A descendant of African-Americans, Native Americans, and Scots, the Baltimore born and raised Joyce channels the inspiration of three generations of storytellers, quilters, basket makers, and wood, metal, and clay workers into her work.
While her beaded sculptural forms and necklaces are colorful and exuberant, their subtext is bold and provocative, addressing loaded political and social issues including gender, race, and class struggle. "In Scott’s hands, human adornment becomes a vehicle for social commentary and a means for confronting contentious issues affecting contemporary society," says the Museum of Art and Design's Chief Curator, Lowery Stokes Sims, who organized the upcoming MAD exhibition Maryland to Murano: Neckpieces and Sculptures by Joyce J. Scott. "Navigating controversial themes including hunger, rape, and racial stereotypes," she continues. "Scott’s jewelry transcends the typical function of adornment and embellishment."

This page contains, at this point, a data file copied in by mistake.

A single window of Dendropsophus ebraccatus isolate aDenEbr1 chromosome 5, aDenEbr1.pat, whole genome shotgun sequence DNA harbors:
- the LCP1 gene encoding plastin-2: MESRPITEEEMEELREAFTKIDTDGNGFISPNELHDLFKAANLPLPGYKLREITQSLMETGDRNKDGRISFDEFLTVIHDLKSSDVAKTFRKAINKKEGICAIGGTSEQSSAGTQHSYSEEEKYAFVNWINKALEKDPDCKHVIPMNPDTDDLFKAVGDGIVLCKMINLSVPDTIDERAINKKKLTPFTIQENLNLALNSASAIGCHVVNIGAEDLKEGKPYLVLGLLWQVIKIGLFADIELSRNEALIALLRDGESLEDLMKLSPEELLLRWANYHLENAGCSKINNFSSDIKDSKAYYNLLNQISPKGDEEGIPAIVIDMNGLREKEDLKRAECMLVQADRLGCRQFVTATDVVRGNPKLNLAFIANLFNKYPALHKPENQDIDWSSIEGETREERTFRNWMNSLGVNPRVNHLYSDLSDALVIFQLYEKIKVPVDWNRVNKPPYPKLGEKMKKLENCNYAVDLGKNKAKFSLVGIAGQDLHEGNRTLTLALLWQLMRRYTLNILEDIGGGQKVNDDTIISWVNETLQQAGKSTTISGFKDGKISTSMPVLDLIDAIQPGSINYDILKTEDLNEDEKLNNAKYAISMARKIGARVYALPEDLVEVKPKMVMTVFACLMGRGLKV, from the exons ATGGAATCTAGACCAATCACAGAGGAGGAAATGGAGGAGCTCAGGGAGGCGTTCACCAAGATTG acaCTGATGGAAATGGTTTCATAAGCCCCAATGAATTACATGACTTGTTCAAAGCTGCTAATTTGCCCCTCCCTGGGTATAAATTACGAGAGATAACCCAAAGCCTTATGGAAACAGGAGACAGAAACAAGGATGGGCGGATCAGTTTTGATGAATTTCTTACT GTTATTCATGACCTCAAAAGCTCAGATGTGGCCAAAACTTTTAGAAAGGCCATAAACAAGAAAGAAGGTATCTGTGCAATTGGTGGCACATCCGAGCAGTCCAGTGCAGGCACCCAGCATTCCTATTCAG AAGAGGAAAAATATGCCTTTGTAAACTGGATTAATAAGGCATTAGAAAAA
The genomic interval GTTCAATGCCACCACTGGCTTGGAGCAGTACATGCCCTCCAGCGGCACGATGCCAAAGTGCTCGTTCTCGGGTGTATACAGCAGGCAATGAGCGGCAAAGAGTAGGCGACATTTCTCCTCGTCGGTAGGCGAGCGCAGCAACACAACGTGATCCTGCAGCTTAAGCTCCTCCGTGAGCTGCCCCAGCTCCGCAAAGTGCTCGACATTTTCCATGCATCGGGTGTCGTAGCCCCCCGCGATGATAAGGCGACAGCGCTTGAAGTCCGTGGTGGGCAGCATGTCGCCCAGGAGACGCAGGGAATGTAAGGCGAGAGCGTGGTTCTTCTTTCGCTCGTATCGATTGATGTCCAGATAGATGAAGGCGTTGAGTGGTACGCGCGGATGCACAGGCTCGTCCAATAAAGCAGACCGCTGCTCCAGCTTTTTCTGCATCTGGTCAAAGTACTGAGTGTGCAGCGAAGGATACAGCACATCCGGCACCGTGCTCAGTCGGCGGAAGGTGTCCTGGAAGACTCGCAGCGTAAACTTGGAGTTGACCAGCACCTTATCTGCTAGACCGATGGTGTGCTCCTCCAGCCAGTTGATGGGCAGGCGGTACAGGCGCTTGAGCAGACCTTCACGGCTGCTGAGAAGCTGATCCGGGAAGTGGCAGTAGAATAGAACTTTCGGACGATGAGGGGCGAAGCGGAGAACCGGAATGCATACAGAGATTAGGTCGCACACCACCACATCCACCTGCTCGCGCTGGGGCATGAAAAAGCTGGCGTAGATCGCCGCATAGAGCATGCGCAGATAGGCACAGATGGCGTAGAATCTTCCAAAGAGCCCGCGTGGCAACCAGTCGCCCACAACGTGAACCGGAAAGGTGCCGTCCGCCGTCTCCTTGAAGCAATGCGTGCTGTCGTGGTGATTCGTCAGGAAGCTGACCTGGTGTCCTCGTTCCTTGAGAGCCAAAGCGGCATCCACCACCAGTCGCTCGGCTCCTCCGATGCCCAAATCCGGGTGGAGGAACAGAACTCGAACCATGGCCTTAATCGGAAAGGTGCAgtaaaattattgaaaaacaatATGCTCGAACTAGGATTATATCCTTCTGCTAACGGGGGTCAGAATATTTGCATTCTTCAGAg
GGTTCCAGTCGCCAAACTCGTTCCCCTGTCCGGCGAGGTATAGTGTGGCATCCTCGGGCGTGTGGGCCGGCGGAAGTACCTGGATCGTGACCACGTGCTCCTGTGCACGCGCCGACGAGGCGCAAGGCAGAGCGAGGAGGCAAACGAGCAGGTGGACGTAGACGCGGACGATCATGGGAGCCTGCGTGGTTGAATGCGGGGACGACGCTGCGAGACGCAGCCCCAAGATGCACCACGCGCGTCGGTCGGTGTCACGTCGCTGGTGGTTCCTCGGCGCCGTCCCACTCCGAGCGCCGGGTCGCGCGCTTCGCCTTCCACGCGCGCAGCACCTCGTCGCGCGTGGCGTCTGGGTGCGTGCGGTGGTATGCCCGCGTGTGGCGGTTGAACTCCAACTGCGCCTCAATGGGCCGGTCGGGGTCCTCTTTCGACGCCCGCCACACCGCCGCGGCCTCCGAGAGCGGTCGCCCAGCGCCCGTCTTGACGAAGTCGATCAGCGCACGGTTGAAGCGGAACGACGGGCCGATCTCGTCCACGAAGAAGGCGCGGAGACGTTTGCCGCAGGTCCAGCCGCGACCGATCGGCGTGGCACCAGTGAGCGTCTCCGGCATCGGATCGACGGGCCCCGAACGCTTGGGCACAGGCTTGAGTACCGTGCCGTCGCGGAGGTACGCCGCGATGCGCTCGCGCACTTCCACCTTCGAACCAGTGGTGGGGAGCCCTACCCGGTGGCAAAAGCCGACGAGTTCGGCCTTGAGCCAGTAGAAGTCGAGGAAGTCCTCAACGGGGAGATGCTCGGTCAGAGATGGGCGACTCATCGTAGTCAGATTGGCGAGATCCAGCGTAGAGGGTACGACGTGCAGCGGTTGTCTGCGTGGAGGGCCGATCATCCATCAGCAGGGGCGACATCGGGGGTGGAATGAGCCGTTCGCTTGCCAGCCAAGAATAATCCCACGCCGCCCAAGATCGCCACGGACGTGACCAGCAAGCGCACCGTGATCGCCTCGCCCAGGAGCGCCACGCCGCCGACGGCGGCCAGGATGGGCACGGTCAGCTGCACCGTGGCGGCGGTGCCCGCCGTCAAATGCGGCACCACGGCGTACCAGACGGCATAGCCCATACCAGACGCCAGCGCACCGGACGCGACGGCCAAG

Bringing together Scott’s neckpieces and blown glass sculptures for the first time, the exhibition will examine the interplay between these two bodies of work and reveal the range of Scott’s technique and skill, as well as the complex relationship she has shaped among adornment, content and methodology. “It’s important to me," adds the artist, "to use art in a manner that incites people to look and then carry something home – even it it’s subliminal – that might make a change in them.”
Maryland to Murano: Neckpieces and Sculptures by Joyce J. Scott will be on view at MAD from September 30, 2014 to March 15, 2015.
- Lesley Scott
NOTE: Honoring the craty past to help us pave the way forward fashionwise is a signature of the Folkspun fashion tribe. For more of my posts & podcasts about this tribe, CLICK HERE. To learn more about each of fashion's four mega-tribes that I track, START HERE.